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Control of grader grass (Themeda quadrivalvis)

Sillar, D.I. (1969) Control of grader grass (Themeda quadrivalvis). Queensland Journal of Agricultural and Animal Sciences, 26 (4). pp. 581-586.



Increased degrees of stubble shading after cutting did not significantly reduce the density of grader grass; mature seed was produced even under 75% shade. Reduced density following cutting at full flowering is considered to be a direct function of plant age-the older the population the more susceptible it is to defoliation (by Gramoxone [paraquat 20%] at 1.5 fluid oz + wetter 0.5 %/ 3.5 gal water, applied to wetting). Burning and severe defoliation encouraged germination of grader grass seed whereas allowing the grass to remain undisturbed suppressed germination. Management systems which denude the soil encourage and increased soil cover reduces grader grass. Reduction is permanent because seed degenerates in the soil. In lower rainfall areas with sparser vegetation it may be difficult to maintain adequate cover to suppress grader grass. Early wet-season grazing of native pasture improved with Townsville stylo (Stylosanthes humulis) was shown to give the highest cattle productivity but also encourages invasion by grader grass. Excessive burning would pre-dispose native grassland to invasion, while moderate grazing of improved pastures in the wet tropics would preclude regeneration of grader grass.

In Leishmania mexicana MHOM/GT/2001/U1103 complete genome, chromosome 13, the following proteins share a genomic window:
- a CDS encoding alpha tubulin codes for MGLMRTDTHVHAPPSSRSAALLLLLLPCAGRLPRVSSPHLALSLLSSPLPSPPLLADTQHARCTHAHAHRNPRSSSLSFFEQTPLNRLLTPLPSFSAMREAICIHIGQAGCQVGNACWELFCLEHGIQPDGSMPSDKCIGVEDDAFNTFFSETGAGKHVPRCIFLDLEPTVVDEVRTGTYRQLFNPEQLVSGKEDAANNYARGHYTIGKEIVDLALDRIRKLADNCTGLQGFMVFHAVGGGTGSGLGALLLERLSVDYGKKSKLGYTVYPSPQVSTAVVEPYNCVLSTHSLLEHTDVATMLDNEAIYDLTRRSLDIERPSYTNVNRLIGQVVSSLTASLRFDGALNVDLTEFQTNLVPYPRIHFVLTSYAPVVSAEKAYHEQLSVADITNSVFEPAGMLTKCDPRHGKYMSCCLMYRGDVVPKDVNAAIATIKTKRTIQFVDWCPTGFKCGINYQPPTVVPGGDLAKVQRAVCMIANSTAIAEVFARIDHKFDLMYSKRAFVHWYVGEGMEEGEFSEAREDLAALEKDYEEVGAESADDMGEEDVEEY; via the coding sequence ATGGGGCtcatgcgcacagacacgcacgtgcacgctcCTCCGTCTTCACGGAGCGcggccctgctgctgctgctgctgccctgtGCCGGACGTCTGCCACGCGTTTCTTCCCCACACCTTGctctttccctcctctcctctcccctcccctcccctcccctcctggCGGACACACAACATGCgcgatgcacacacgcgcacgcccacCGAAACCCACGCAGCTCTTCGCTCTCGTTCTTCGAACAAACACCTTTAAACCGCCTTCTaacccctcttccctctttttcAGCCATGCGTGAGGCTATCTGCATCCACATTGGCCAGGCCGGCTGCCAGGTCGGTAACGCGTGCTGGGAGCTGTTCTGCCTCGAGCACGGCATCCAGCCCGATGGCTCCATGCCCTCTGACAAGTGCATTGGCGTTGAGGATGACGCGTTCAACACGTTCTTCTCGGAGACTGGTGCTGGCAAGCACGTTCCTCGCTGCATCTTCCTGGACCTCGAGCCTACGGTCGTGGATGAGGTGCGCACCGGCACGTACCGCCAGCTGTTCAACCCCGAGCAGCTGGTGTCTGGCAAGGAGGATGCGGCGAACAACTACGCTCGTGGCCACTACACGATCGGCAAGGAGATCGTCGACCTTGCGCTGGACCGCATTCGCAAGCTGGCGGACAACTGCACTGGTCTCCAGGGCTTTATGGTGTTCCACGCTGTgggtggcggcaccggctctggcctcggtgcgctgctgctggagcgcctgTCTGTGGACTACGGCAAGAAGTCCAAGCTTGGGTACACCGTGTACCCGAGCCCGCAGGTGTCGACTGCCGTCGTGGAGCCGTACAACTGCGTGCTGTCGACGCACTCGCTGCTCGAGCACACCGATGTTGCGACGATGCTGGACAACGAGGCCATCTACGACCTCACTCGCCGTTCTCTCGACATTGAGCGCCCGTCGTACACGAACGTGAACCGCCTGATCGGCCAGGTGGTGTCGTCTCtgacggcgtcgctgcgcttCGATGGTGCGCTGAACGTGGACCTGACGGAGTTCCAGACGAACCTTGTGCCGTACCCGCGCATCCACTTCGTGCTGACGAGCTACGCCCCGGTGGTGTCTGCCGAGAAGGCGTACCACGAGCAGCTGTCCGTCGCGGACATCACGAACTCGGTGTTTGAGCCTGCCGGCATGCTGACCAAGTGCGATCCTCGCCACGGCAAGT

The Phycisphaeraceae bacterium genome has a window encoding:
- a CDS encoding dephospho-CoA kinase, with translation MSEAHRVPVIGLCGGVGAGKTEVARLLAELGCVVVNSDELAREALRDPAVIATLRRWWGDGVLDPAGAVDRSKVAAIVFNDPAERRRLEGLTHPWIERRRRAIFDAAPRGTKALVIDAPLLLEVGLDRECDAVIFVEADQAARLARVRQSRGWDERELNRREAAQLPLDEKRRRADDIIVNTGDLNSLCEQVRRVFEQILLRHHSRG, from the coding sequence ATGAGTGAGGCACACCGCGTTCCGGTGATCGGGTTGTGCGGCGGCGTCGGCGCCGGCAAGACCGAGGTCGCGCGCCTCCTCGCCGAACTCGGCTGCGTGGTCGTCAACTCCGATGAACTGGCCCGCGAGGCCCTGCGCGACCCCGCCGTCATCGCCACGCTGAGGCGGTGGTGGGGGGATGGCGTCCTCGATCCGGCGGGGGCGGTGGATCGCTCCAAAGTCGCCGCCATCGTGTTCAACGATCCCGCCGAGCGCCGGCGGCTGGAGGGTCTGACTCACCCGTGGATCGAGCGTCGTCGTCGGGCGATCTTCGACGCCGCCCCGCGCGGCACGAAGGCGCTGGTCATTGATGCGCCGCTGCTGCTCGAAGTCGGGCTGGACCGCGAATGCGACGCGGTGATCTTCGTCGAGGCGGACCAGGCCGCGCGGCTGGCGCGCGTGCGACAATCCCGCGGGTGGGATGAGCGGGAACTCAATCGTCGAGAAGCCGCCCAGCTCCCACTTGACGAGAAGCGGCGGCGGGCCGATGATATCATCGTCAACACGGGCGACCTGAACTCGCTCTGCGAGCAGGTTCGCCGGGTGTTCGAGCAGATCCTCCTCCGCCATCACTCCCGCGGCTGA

Item Type:Article
Corporate Creators:Department of Agriculture and Fisheries, Queensland
Subjects:Science > Invasive Species > Plants > Weed ecology
Plant pests and diseases > Weeds, parasitic plants etc
Live Archive:20 Feb 2024 00:01
Last Modified:17 Apr 2024 00:08

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